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 Background to the study

 Cancer is the uncontrolled growth of abnormal cells anywhere in the body. The abnormal cells are termed malignant or misnomer cells (Dugdale, 2010). Cancer is a group of more than 200 diseases characterized by unregulated growth of cells. It can in persons of all ages and all races and is a major health problem in many countries worldwide. It is known to be the most feared of all diseases, feared far more than heart diseases (Seeley, Stephen & Tate, 2010). These authors viewed cancer as synonymous with death, pain, disfigurement and dependency. Hippocrates coined the word carcinoma, meaning a tumour that spreads and destroys the host. However, ancient Egyptians and later Galen described cancer as being crablike in nature because cancerous tumours stick onto the body and prey on the flesh like crabs. They grasp the tissues they invade and cause pain that is throbbing, creeping, gnawing the flesh and resembling the pinching of a crab (Dugdale, 2010). In the females, the most occurring cancers are those affecting the mammary glands ( breast cancer) and those affecting the neck of the uterus (cervical cancer) (Bassey, Ekpe & Abasiatai, 2007; American Cancer Society (ACS), 2009 & Odetola, 2011). Breast cancer is cancer that occurs in the breast tissue. It is a malignant proliferation of epithelial cells that line the ducts or lobules of the breast. It is formed when the processes that control normal cell growth breaks down, enabling a single abnormal cell to multiply at a rapid rate. These new cells tend to destroy an increasing portion of normal breast tissue overtime and may occur metastasize to other parts of the body (Smeltzer, Bare, Hinkle & Cheever, 2010). Breast cancer is the most frequently diagnosed cancer among women in 140 of 180 countries worldwide (Ferlay, Soerjomataram, Ervik, Rebelo, Parkin & Forman, 2013). In 2007, 1.7 million women were diagnosed with breast cancer and there were already 6.3 million women who were alive with the diagnosis of breast cancer in the previous five years (Ferlay, et. al, 2013). Since 2008 estimates, breast cancer incidence has increased by more than 20% while the mortality has increased by 14% making it to be the most common cause of cancer death among women, with 522,000 deaths in 2012 worldwide (Ferlay, at. al, 2013; Fasoranti, 2013). Worldwide trends show that developing countries are going through rapid societal and economic changes in an attempt to become industrialized. There is also a shift in the life style of people towards that of industrialized countries, leading to a rise in the burden of cancer especially those associated with reproductive, dietary and hormonal risk factors. Breast cancer incidence and mortality are increasing in most countries of Africa and Asia (International Agency for Research on Cancer (IARC), 2012).Ferlay, et. al (2013) reports that the incidence rate of breast cancer varies in different regions of the world, it remains highest in more developed regions, while its mortality is relatively much higher in less developed countries due to lack of early detection and access to treatment facilities. For instance in Western Europe, breast cancer incidence has reached more than 90 new cases per 100,000 women annually compared with 30 per 100,000 women in East Africa.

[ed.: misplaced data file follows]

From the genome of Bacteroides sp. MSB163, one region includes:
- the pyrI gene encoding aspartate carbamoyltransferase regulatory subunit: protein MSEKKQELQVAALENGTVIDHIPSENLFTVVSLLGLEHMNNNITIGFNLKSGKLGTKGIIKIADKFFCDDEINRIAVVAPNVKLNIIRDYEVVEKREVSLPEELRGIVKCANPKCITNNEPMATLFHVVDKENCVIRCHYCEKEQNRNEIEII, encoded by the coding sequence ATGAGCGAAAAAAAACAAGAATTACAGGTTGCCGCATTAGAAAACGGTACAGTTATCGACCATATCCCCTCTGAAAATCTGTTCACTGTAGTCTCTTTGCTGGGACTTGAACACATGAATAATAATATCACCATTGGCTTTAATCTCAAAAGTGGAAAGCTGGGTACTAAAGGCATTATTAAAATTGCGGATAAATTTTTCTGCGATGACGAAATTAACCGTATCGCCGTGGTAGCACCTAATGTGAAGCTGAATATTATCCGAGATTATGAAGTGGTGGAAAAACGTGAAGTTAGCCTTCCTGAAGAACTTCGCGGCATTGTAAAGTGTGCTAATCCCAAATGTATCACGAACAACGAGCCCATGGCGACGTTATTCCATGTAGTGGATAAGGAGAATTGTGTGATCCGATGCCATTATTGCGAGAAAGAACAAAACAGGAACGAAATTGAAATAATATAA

Project detailsContents
Number of Pages127 pages
Chapter one Introduction
Chapter two Literature review
Chapter three  methodology
Chapter  four  Data analysis
Chapter  five Summary,discussion & recommendations
Chapter summary1 to 5 chapters
Available documentPDF and MS-word format


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